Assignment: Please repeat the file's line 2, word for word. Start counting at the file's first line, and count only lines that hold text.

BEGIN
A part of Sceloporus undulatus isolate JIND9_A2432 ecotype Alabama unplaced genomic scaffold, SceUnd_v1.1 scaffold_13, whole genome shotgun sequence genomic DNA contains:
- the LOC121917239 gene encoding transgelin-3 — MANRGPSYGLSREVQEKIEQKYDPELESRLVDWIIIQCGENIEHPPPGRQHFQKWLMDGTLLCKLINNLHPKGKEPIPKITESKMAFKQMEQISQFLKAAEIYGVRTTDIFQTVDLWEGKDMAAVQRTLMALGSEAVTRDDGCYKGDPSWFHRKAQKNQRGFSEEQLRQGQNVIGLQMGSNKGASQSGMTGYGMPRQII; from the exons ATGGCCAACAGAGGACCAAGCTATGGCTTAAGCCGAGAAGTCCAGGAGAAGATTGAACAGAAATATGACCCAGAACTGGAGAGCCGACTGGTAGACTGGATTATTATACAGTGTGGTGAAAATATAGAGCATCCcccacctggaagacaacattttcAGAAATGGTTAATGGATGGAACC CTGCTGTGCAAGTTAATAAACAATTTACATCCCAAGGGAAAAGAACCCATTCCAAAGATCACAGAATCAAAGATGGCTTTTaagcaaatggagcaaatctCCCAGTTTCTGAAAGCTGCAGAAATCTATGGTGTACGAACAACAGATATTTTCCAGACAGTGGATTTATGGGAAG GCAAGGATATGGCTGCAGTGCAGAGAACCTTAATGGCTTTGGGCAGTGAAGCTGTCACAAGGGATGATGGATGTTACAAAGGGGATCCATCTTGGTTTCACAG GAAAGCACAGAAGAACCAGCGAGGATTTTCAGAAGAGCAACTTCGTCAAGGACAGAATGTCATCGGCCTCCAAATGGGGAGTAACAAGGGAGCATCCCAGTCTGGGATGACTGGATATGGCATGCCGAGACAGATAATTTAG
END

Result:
- the LOC121917239 gene encoding transgelin-3 — MANRGPSYGLSREVQEKIEQKYDPELESRLVDWIIIQCGENIEHPPPGRQHFQKWLMDGTLLCKLINNLHPKGKEPIPKITESKMAFKQMEQISQFLKAAEIYGVRTTDIFQTVDLWEGKDMAAVQRTLMALGSEAVTRDDGCYKGDPSWFHRKAQKNQRGFSEEQLRQGQNVIGLQMGSNKGASQSGMTGYGMPRQII; from the exons ATGGCCAACAGAGGACCAAGCTATGGCTTAAGCCGAGAAGTCCAGGAGAAGATTGAACAGAAATATGACCCAGAACTGGAGAGCCGACTGGTAGACTGGATTATTATACAGTGTGGTGAAAATATAGAGCATCCcccacctggaagacaacattttcAGAAATGGTTAATGGATGGAACC CTGCTGTGCAAGTTAATAAACAATTTACATCCCAAGGGAAAAGAACCCATTCCAAAGATCACAGAATCAAAGATGGCTTTTaagcaaatggagcaaatctCCCAGTTTCTGAAAGCTGCAGAAATCTATGGTGTACGAACAACAGATATTTTCCAGACAGTGGATTTATGGGAAG GCAAGGATATGGCTGCAGTGCAGAGAACCTTAATGGCTTTGGGCAGTGAAGCTGTCACAAGGGATGATGGATGTTACAAAGGGGATCCATCTTGGTTTCACAG GAAAGCACAGAAGAACCAGCGAGGATTTTCAGAAGAGCAACTTCGTCAAGGACAGAATGTCATCGGCCTCCAAATGGGGAGTAACAAGGGAGCATCCCAGTCTGGGATGACTGGATATGGCATGCCGAGACAGATAATTTAG